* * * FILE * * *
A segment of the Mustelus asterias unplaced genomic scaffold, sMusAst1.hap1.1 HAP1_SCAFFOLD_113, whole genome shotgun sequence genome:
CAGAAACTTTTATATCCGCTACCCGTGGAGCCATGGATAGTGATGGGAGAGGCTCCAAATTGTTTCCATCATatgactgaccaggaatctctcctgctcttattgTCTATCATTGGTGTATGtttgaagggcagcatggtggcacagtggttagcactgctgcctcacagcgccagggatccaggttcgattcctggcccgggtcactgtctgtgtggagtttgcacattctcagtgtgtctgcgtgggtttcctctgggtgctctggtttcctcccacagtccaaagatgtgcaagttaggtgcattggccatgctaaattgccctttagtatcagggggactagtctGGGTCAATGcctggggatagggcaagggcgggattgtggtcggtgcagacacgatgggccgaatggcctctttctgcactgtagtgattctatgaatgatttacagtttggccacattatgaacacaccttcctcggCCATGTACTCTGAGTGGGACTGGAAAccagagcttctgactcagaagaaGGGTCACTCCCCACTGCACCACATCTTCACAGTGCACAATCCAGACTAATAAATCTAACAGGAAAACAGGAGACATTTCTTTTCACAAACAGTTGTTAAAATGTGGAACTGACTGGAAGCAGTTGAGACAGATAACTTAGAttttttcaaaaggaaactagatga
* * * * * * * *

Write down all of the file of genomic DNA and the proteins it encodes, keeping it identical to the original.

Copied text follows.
A segment of the Mustelus asterias unplaced genomic scaffold, sMusAst1.hap1.1 HAP1_SCAFFOLD_113, whole genome shotgun sequence genome:
CAGAAACTTTTATATCCGCTACCCGTGGAGCCATGGATAGTGATGGGAGAGGCTCCAAATTGTTTCCATCATatgactgaccaggaatctctcctgctcttattgTCTATCATTGGTGTATGtttgaagggcagcatggtggcacagtggttagcactgctgcctcacagcgccagggatccaggttcgattcctggcccgggtcactgtctgtgtggagtttgcacattctcagtgtgtctgcgtgggtttcctctgggtgctctggtttcctcccacagtccaaagatgtgcaagttaggtgcattggccatgctaaattgccctttagtatcagggggactagtctGGGTCAATGcctggggatagggcaagggcgggattgtggtcggtgcagacacgatgggccgaatggcctctttctgcactgtagtgattctatgaatgatttacagtttggccacattatgaacacaccttcctcggCCATGTACTCTGAGTGGGACTGGAAAccagagcttctgactcagaagaaGGGTCACTCCCCACTGCACCACATCTTCACAGTGCACAATCCAGACTAATAAATCTAACAGGAAAACAGGAGACATTTCTTTTCACAAACAGTTGTTAAAATGTGGAACTGACTGGAAGCAGTTGAGACAGATAACTTAGAttttttcaaaaggaaactagatga